Preschool Activities for
Opportunities abound for using preschool activities to teach reading readiness. The activities set the stage for learning that "secret code" to phonics and word meaning. Although many expensive preschool reading activities exist and may be a lot of fun, you can help children at little to no cost. The activities consist mostly of
Phonological Awareness, Phonemic Awareness
That’s right. Reading to children and letting them look at books and other materials is the most important of these preschool activities. The TIME spent reading is directly related to the success of the reader. So the more, the better.
What is Phonological Awareness?
This is simply the ability to identify and manipulate large parts of SPOKEN language. Phonemic awareness is a subset of phonological awareness, so try not to confuse the two terms. Children can show us they have phonological awareness with these preschool activities:
• Phoneme identifying
• Rhyming – identifying rhymes and making rhyme
The cat ate a (rat).
There was a mouse in the (house).
• Hearing syllables in spoken words
Clap the parts in your name: Mi-chael
• Working with onsets and rimes in spoken words
The first part of sun is s-.
The last part of pig is –ig.
• Hearing and working with individual phonemes in words (Aha! This is Phonemic Awareness!)
The first sound in dog is /d/.
The last sound in run is /n/.
The middle sound in rug is /u/.
What is Phonemic Awareness?
It is one type of phonological awareness. The child can identify and manipulate individual phonemes. Phonemes are the smallest parts of spoken language that makes a difference in the meanings of words. So the word up has two phonemes: /u/ /p/. The word shake has three phonemes: /sh/ /a/ /k/. The word flag has four phonemes: /f/ /l/ /a/ /g/. A phoneme can have more than one letter.
Phonemic awareness preschool activities include:
• Categorizing phonemes
Which pictures begin with /s/?
• Blending phonemes
Put these sounds together.
What word is it? /m/ /a/ /p/. Map.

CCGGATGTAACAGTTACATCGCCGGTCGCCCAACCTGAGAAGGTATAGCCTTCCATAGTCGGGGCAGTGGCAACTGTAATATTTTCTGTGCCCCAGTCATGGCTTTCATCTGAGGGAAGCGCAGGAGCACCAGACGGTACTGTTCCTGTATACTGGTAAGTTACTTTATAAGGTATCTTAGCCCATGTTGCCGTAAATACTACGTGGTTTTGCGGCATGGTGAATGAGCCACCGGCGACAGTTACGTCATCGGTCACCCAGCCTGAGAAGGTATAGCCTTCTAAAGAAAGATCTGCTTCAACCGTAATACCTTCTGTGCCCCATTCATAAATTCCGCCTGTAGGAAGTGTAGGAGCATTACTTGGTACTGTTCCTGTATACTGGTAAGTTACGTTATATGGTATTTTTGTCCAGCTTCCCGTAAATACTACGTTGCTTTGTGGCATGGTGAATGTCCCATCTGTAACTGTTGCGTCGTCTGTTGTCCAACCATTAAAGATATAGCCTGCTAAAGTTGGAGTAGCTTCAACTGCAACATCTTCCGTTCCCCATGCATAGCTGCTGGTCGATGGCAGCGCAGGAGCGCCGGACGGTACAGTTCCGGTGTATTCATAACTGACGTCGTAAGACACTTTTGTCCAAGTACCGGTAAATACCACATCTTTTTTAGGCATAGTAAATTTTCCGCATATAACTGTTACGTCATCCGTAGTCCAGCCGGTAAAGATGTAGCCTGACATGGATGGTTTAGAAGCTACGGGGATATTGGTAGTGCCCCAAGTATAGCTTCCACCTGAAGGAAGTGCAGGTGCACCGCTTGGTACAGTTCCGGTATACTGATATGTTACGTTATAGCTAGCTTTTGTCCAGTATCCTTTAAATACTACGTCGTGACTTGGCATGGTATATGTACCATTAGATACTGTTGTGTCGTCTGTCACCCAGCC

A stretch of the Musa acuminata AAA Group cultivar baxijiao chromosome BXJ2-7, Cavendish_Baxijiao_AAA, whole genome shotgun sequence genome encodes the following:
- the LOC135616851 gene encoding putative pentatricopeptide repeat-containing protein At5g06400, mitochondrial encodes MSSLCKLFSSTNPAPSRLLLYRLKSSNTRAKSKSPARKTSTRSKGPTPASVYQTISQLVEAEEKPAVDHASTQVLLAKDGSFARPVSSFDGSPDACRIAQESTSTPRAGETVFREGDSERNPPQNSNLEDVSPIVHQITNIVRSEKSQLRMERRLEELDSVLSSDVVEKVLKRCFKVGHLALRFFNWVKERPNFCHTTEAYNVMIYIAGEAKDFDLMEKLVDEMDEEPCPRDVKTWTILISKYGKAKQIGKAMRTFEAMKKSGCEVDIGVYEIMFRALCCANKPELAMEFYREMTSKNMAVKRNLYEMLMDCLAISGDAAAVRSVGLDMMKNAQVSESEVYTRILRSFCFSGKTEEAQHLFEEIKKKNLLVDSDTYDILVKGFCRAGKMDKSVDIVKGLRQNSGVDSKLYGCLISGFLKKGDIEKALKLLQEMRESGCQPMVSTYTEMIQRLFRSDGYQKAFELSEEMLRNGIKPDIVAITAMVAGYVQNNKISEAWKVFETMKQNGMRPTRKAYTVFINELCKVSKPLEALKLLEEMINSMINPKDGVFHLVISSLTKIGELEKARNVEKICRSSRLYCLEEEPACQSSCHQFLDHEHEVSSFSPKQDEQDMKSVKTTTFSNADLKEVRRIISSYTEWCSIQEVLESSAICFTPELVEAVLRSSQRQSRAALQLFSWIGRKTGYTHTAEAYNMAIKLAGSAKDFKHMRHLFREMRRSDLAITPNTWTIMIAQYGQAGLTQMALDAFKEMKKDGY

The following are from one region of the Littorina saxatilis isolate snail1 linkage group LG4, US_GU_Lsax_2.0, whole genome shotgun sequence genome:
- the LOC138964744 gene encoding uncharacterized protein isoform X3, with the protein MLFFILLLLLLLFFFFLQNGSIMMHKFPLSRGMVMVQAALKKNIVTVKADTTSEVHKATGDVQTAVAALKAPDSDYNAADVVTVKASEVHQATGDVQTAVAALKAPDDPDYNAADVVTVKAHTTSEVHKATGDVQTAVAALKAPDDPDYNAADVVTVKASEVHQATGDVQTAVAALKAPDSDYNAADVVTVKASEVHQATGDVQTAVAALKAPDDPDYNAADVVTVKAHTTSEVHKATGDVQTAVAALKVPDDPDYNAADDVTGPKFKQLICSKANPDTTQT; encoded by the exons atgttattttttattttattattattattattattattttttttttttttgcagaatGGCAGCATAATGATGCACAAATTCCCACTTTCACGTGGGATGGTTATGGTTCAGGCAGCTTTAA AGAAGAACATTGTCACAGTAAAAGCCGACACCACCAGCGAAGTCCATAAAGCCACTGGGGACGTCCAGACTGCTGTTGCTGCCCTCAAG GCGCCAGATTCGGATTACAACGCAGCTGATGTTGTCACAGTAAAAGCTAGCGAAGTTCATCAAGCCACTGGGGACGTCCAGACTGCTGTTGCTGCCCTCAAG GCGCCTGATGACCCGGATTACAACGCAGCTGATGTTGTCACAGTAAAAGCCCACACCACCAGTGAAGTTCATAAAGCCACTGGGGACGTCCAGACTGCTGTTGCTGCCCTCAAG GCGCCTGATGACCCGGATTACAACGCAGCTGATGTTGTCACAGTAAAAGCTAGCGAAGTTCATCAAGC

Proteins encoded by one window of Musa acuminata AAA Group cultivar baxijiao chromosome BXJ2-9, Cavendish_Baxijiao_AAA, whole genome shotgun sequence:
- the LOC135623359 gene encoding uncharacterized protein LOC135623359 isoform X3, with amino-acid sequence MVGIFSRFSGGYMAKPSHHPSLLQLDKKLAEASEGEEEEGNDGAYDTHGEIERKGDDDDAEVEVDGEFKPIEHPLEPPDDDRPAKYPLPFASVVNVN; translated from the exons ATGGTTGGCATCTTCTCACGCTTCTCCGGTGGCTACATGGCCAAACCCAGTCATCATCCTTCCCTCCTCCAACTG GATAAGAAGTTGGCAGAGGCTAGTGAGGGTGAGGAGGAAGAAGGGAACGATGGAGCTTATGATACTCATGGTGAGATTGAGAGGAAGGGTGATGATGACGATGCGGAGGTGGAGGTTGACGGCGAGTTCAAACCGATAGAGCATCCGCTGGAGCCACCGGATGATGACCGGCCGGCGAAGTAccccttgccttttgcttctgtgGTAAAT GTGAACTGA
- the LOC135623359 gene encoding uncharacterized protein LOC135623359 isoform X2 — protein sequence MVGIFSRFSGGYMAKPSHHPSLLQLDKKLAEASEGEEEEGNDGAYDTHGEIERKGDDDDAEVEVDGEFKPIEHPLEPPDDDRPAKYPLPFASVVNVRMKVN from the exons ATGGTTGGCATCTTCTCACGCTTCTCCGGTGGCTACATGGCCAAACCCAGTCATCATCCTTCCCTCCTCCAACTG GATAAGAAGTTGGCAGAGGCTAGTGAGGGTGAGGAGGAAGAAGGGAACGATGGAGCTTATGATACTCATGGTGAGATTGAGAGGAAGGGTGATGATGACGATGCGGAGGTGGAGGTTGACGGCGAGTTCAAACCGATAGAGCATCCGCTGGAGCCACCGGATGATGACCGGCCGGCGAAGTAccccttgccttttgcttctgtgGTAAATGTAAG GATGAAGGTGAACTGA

• Segmenting phonemes
Stretch the word map into its sounds.
• Deleting or adding phonemes to make new words
Say the word cat without the /c/.
Say the word cat without the /t/.
Say the word cat but add /s/ at the end.
• Change phonemes to make new words
Say the word cat. Now take off the /c/and
add /m/. What’s the new word?
Something for teachers to remember:
Phonemic awareness can be taught and learned.
Your preschool ideas can focus more on beginning sounds. Once the child can identify and categorize beginning phonemes, you can move them on to ending phonemes. We always go from the simple to the more complex.
Your entire phonemic awareness program for the year should not exceed 20 hours. Some children need less or more instruction than others. As important as it is, you do not need to spend much time each day on it. Also, small group instruction has been shown to be more effective than whole group. Keep ongoing assessment a part of your teaching.
What About Phonics?
Okay. Maybe you are wondering, “What about preschool activities for phonics and learning the alphabet?” (This is sometimes called the
Great idea, since phonemic awareness instruction is actually more effective when children are taught how to manipulate the phonemes by using the letters of the alphabet. Teach the letters along with phonemic awareness. This way the children begin to understand how phonemic awareness relates to reading, writing, and spelling.
And guess what? Relating the sounds to letters is what we call Phonics. Just remember, though, phonological awareness is the foundation for what comes later. Older children who show weak reading skills often cannot demonstrate phonological awareness.
Preschool activities and preschool ideas for reading start with babyhood and continue to kindergarten. Then we really get on to the phonics instruction. But solid preschool reading activities will include phonological awareness and phonemic awareness activities. And have fun playing with all those sounds!
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